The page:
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UCF Team Wins Worldwide Competition in Computer Vision _ University of Central Florida News


The ActEV (Activities in Extended Video) Sequestered Data Leaderboard is an ongoing ranking of software systems that watch lengthy videos and detect activities of interest. Anyone can submit their system to NIST, which will then run the system on sequestered data, score the results and post the score to the leaderboard. The sequestered data is from the MEVA dataset, which contains hours of videos, including indoor and outdoor scenes, night and day, crowds and individuals, and videos are from both EO (Electro-Optical) and IR (Infrared) sensors. Hours can go by with no activities, but then multiple activities happen simultaneously. The data is multi-camera, in that multiple cameras may be pointed at the same scene at the same time. There are also two separate leaderboards for EO and IR videos.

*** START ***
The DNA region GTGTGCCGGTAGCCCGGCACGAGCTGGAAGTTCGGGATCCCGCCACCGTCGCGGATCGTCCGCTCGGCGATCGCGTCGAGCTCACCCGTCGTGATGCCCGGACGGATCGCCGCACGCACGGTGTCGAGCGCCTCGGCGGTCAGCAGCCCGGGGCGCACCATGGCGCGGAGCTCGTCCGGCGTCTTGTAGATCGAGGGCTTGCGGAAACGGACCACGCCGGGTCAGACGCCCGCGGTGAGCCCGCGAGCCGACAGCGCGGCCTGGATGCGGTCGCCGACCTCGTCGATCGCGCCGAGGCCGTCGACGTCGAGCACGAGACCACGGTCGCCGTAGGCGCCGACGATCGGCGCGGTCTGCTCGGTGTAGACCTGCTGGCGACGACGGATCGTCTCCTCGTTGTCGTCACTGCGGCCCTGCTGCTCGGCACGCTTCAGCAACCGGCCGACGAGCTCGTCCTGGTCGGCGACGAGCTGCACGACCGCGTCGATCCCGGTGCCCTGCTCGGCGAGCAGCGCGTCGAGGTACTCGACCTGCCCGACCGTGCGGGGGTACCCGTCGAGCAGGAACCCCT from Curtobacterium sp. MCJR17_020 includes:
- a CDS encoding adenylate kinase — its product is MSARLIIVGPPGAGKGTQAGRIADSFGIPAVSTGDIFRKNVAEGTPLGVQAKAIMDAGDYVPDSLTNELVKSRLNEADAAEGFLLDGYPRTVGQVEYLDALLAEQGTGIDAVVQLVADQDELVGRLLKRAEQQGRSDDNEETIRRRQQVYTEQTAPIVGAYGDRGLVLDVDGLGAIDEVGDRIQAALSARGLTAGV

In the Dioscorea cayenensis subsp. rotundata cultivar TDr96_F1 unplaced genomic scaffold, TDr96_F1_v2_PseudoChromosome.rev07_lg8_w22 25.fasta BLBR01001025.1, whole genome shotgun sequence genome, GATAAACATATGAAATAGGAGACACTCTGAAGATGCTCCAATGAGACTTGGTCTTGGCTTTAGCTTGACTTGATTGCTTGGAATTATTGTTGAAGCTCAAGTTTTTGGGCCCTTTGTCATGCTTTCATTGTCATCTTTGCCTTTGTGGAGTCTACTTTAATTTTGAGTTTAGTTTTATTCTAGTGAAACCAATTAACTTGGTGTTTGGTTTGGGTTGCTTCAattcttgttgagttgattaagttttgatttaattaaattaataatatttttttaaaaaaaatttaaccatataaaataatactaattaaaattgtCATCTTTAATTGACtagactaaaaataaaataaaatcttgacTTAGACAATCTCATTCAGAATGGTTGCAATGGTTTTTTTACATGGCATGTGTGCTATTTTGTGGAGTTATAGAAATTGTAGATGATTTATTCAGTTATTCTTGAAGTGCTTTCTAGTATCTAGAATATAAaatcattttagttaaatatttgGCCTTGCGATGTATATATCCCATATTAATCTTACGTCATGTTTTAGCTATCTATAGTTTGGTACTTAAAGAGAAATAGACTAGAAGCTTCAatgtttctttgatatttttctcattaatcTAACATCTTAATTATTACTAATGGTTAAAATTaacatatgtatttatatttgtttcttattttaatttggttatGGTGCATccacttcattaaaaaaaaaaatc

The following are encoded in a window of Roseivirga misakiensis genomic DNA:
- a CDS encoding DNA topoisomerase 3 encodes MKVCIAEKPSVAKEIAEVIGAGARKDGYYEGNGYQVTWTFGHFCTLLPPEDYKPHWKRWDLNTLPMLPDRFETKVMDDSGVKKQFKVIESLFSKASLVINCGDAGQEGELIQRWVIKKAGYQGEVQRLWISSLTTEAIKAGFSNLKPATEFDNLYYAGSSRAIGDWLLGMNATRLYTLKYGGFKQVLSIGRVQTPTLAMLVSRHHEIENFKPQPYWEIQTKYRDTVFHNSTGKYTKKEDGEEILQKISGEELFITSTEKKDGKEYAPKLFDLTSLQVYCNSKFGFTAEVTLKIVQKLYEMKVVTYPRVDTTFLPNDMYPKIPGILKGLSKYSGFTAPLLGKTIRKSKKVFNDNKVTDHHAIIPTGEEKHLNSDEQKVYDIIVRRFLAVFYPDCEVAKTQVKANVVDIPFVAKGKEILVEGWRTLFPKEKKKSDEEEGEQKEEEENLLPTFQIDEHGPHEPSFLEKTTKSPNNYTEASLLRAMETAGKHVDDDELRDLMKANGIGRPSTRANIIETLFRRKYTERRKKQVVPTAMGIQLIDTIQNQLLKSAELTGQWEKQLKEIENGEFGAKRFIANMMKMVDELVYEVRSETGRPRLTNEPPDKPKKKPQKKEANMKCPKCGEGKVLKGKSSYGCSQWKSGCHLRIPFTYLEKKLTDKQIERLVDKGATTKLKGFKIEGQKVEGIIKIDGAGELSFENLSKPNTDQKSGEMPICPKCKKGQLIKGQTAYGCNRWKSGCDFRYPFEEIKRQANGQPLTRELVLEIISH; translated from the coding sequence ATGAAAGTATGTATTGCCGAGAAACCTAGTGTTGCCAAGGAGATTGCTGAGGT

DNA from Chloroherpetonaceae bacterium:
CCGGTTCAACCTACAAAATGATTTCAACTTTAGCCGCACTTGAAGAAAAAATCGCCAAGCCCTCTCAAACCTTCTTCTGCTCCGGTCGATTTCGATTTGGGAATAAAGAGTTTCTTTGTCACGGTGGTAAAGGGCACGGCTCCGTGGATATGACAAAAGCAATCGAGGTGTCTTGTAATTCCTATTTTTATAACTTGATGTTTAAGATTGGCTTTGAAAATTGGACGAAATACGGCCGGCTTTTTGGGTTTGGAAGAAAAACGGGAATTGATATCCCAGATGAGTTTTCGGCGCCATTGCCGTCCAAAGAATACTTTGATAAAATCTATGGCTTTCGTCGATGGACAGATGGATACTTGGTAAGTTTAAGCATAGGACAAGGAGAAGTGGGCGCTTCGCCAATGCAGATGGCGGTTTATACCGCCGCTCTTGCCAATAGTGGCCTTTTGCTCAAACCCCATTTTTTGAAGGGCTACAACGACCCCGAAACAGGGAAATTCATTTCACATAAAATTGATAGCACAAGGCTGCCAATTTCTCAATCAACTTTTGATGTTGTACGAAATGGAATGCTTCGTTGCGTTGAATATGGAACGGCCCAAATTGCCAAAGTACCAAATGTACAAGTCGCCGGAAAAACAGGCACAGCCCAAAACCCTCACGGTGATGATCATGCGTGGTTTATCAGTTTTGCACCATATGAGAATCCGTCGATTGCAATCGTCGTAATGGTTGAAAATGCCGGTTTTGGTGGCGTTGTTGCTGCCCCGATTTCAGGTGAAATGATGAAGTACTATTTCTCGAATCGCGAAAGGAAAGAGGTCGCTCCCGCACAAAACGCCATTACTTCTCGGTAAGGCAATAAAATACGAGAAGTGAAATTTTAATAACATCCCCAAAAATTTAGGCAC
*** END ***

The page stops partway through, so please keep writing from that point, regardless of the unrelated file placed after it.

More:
Activity detection in security videos is a difficult problem due to multiple factors such as large field of view, presence of multiple activities, varying scales and viewpoints, and its untrimmed nature. The existing research in activity detection is mainly focused on datasets, such as UCF-101, JHMDB, THUMOS, and AVA, which partially address these issues. The requirement of processing the security videos in real-time makes this even more challenging. UCF won the NIST ActEV Challenge at CVPR 2020 using Gabriella, a real-time online system to perform activity detection on untrimmed security videos. The proposed method consists of three stages: tubelet extraction, activity classification, and online tubelet merging. For tubelet extraction, we propose a localization network which takes a video clip as input and spatio-temporally detects potential foreground regions at multiple scales to generate action tubelets. We propose a novel Patch-Dice loss to handle large variations in actor size. Our online processing of videos at a clip level drastically reduces the computation time in detecting activities. The detected tubelets are assigned activity class scores by the classification network and merged together using our proposed Tubelet-Merge Action-Split (TMAS) algorithm to form the final action detections. The TMAS algorithm efficiently connects the tubelets in an online fashion to generate action detections which are robust against varying length activities. We perform our experiments on the VIRAT and MEVA (Multiview Extended Video with Activities) datasets and demonstrate the effectiveness of the proposed approach in terms of speed (~100 fps) and performance with state-of-the-art results.